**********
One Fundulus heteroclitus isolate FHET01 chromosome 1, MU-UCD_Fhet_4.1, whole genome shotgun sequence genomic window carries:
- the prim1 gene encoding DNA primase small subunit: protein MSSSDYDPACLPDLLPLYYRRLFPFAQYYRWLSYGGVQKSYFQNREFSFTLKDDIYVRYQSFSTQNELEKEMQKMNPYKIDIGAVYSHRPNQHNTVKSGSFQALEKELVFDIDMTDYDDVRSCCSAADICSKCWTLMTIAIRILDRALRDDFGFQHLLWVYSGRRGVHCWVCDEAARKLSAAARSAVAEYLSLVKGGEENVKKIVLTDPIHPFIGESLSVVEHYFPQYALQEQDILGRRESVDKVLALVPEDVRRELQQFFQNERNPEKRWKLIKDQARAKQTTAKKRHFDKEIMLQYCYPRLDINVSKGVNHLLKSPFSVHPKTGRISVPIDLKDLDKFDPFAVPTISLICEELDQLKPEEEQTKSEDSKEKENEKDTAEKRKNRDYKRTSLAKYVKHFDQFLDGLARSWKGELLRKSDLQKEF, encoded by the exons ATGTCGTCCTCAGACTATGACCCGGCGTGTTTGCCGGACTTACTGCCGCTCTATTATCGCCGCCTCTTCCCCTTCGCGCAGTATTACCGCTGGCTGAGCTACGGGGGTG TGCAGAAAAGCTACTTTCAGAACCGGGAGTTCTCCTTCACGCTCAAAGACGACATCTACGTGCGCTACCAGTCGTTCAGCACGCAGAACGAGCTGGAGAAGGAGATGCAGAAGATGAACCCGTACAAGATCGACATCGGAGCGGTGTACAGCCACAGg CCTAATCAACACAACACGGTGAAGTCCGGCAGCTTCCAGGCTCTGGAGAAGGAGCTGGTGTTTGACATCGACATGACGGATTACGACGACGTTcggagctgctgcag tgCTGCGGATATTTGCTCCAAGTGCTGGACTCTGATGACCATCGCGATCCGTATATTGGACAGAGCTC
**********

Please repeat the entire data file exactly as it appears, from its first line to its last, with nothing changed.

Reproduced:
One Fundulus heteroclitus isolate FHET01 chromosome 1, MU-UCD_Fhet_4.1, whole genome shotgun sequence genomic window carries:
- the prim1 gene encoding DNA primase small subunit: protein MSSSDYDPACLPDLLPLYYRRLFPFAQYYRWLSYGGVQKSYFQNREFSFTLKDDIYVRYQSFSTQNELEKEMQKMNPYKIDIGAVYSHRPNQHNTVKSGSFQALEKELVFDIDMTDYDDVRSCCSAADICSKCWTLMTIAIRILDRALRDDFGFQHLLWVYSGRRGVHCWVCDEAARKLSAAARSAVAEYLSLVKGGEENVKKIVLTDPIHPFIGESLSVVEHYFPQYALQEQDILGRRESVDKVLALVPEDVRRELQQFFQNERNPEKRWKLIKDQARAKQTTAKKRHFDKEIMLQYCYPRLDINVSKGVNHLLKSPFSVHPKTGRISVPIDLKDLDKFDPFAVPTISLICEELDQLKPEEEQTKSEDSKEKENEKDTAEKRKNRDYKRTSLAKYVKHFDQFLDGLARSWKGELLRKSDLQKEF, encoded by the exons ATGTCGTCCTCAGACTATGACCCGGCGTGTTTGCCGGACTTACTGCCGCTCTATTATCGCCGCCTCTTCCCCTTCGCGCAGTATTACCGCTGGCTGAGCTACGGGGGTG TGCAGAAAAGCTACTTTCAGAACCGGGAGTTCTCCTTCACGCTCAAAGACGACATCTACGTGCGCTACCAGTCGTTCAGCACGCAGAACGAGCTGGAGAAGGAGATGCAGAAGATGAACCCGTACAAGATCGACATCGGAGCGGTGTACAGCCACAGg CCTAATCAACACAACACGGTGAAGTCCGGCAGCTTCCAGGCTCTGGAGAAGGAGCTGGTGTTTGACATCGACATGACGGATTACGACGACGTTcggagctgctgcag tgCTGCGGATATTTGCTCCAAGTGCTGGACTCTGATGACCATCGCGATCCGTATATTGGACAGAGCTC